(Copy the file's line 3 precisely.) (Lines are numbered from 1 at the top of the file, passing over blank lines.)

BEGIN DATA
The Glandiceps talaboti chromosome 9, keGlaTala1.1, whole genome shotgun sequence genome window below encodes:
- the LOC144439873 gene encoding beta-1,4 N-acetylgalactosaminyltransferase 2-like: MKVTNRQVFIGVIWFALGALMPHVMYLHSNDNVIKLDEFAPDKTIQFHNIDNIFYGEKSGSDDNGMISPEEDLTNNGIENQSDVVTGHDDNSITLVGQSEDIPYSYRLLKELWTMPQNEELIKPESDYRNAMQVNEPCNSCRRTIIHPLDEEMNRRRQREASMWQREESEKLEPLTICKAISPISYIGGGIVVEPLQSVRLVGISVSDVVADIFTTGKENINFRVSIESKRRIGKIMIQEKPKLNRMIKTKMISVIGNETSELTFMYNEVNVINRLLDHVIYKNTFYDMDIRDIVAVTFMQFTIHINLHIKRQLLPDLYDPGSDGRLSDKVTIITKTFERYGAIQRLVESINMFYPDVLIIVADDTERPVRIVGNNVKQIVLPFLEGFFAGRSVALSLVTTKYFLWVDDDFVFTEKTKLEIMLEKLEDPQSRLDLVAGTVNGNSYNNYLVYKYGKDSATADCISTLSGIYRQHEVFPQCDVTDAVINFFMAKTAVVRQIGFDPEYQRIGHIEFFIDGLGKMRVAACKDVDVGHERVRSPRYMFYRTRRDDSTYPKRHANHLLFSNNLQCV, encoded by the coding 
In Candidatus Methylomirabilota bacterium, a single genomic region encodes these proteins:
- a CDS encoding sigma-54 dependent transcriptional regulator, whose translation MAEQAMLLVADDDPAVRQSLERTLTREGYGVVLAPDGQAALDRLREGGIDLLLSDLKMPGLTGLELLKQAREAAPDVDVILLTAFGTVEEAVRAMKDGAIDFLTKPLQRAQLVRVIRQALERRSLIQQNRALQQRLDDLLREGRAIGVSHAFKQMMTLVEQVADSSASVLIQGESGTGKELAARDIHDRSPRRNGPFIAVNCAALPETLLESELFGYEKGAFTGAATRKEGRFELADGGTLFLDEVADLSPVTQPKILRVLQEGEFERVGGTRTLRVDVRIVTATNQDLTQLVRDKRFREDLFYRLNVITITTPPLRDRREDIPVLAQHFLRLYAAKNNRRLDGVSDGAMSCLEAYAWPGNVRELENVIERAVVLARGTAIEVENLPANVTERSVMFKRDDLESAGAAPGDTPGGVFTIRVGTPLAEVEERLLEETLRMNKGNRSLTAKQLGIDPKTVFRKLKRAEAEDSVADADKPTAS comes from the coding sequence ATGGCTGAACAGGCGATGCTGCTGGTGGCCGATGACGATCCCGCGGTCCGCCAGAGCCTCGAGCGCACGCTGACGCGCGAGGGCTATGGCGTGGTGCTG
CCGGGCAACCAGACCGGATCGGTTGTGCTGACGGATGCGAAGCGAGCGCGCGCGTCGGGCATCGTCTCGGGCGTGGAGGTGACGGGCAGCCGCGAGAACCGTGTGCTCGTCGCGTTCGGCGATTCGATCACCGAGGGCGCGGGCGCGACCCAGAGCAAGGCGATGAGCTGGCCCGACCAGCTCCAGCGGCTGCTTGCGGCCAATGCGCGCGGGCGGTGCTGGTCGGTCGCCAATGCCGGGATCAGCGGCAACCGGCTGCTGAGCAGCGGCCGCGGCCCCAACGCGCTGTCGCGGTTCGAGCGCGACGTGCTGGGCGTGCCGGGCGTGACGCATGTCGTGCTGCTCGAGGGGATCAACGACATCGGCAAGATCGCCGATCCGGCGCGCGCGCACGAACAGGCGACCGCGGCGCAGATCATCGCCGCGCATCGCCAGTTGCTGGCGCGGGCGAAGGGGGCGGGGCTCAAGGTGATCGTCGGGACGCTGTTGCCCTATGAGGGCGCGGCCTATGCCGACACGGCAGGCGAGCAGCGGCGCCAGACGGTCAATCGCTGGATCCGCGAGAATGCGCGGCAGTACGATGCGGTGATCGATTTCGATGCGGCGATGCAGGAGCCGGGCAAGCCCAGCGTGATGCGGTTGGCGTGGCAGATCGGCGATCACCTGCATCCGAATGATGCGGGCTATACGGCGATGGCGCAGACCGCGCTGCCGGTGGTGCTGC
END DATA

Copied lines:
In Candidatus Methylomirabilota bacterium, a single genomic region encodes these proteins: